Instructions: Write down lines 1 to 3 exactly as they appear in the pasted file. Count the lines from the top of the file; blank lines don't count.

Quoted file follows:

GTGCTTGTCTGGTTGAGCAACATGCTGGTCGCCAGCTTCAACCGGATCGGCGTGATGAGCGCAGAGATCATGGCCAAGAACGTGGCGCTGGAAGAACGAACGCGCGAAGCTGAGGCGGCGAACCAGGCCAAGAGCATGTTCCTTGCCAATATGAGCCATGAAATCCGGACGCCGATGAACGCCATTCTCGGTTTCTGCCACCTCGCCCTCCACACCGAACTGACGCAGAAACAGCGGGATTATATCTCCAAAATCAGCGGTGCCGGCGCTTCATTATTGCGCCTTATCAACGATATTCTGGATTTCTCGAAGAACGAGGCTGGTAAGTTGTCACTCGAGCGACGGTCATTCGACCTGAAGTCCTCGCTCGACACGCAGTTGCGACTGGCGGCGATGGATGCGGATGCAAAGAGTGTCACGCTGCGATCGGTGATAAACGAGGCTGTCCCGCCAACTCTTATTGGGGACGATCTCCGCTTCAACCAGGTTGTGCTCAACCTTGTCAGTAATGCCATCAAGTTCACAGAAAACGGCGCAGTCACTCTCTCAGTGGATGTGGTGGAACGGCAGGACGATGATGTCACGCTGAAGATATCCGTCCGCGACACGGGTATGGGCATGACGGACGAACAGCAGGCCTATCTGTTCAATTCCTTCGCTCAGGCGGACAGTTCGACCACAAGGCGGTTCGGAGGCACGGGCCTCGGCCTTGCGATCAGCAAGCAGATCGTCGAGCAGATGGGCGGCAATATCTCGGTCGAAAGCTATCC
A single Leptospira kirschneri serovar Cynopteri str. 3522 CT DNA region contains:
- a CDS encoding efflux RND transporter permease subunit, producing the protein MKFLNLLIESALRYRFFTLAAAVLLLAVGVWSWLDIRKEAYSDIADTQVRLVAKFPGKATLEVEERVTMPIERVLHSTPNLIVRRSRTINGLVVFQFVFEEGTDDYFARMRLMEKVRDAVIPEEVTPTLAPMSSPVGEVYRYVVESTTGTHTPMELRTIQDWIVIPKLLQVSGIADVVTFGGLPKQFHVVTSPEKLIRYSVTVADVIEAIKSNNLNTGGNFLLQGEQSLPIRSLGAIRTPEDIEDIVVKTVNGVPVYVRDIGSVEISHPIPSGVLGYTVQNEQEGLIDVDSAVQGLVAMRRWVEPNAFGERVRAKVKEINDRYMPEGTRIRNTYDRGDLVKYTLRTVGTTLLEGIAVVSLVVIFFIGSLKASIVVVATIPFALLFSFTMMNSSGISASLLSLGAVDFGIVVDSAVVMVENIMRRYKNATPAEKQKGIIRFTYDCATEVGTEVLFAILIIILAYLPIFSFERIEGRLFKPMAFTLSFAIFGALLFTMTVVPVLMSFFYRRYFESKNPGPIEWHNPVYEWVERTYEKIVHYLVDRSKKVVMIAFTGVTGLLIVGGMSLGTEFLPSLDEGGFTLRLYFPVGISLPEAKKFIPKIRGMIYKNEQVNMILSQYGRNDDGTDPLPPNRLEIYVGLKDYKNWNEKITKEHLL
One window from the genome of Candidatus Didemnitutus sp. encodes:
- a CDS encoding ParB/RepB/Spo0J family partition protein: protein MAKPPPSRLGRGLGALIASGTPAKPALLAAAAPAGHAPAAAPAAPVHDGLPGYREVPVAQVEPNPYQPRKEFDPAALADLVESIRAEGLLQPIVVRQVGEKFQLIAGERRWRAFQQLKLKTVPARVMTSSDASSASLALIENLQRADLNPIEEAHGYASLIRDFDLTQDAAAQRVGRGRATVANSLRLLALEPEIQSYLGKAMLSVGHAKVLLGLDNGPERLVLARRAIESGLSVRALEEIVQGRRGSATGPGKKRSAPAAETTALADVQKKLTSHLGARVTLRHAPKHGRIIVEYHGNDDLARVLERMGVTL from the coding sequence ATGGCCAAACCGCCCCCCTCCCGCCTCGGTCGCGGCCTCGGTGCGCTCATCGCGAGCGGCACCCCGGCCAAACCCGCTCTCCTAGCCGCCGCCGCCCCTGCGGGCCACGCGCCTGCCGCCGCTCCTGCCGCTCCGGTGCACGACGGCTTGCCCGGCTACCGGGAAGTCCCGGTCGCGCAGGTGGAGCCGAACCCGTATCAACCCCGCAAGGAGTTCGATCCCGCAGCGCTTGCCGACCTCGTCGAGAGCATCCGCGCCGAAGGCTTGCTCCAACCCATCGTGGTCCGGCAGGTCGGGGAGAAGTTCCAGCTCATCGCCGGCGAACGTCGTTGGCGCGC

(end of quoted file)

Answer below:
GTGCTTGTCTGGTTGAGCAACATGCTGGTCGCCAGCTTCAACCGGATCGGCGTGATGAGCGCAGAGATCATGGCCAAGAACGTGGCGCTGGAAGAACGAACGCGCGAAGCTGAGGCGGCGAACCAGGCCAAGAGCATGTTCCTTGCCAATATGAGCCATGAAATCCGGACGCCGATGAACGCCATTCTCGGTTTCTGCCACCTCGCCCTCCACACCGAACTGACGCAGAAACAGCGGGATTATATCTCCAAAATCAGCGGTGCCGGCGCTTCATTATTGCGCCTTATCAACGATATTCTGGATTTCTCGAAGAACGAGGCTGGTAAGTTGTCACTCGAGCGACGGTCATTCGACCTGAAGTCCTCGCTCGACACGCAGTTGCGACTGGCGGCGATGGATGCGGATGCAAAGAGTGTCACGCTGCGATCGGTGATAAACGAGGCTGTCCCGCCAACTCTTATTGGGGACGATCTCCGCTTCAACCAGGTTGTGCTCAACCTTGTCAGTAATGCCATCAAGTTCACAGAAAACGGCGCAGTCACTCTCTCAGTGGATGTGGTGGAACGGCAGGACGATGATGTCACGCTGAAGATATCCGTCCGCGACACGGGTATGGGCATGACGGACGAACAGCAGGCCTATCTGTTCAATTCCTTCGCTCAGGCGGACAGTTCGACCACAAGGCGGTTCGGAGGCACGGGCCTCGGCCTTGCGATCAGCAAGCAGATCGTCGAGCAGATGGGCGGCAATATCTCGGTCGAAAGCTATCC
A single Leptospira kirschneri serovar Cynopteri str. 3522 CT DNA region contains:
- a CDS encoding efflux RND transporter permease subunit, producing the protein MKFLNLLIESALRYRFFTLAAAVLLLAVGVWSWLDIRKEAYSDIADTQVRLVAKFPGKATLEVEERVTMPIERVLHSTPNLIVRRSRTINGLVVFQFVFEEGTDDYFARMRLMEKVRDAVIPEEVTPTLAPMSSPVGEVYRYVVESTTGTHTPMELRTIQDWIVIPKLLQVSGIADVVTFGGLPKQFHVVTSPEKLIRYSVTVADVIEAIKSNNLNTGGNFLLQGEQSLPIRSLGAIRTPEDIEDIVVKTVNGVPVYVRDIGSVEISHPIPSGVLGYTVQNEQEGLIDVDSAVQGLVAMRRWVEPNAFGERVRAKVKEINDRYMPEGTRIRNTYDRGDLVKYTLRTVGTTLLEGIAVVSLVVIFFIGSLKASIVVVATIPFALLFSFTMMNSSGISASLLSLGAVDFGIVVDSAVVMVENIMRRYKNATPAEKQKGIIRFTYDCATEVGTEVLFAILIIILAYLPIFSFERIEGRLFKPMAFTLSFAIFGALLFTMTVVPVLMSFFYRRYFESKNPGPIEWHNPVYEWVERTYEKIVHYLVDRSKKVVMIAFTGVTGLLIVGGMSLGTEFLPSLDEGGFTLRLYFPVGISLPEAKKFIPKIRGMIYKNEQVNMILSQYGRNDDGTDPLPPNRLEIYVGLKDYKNWNEKITKEHLL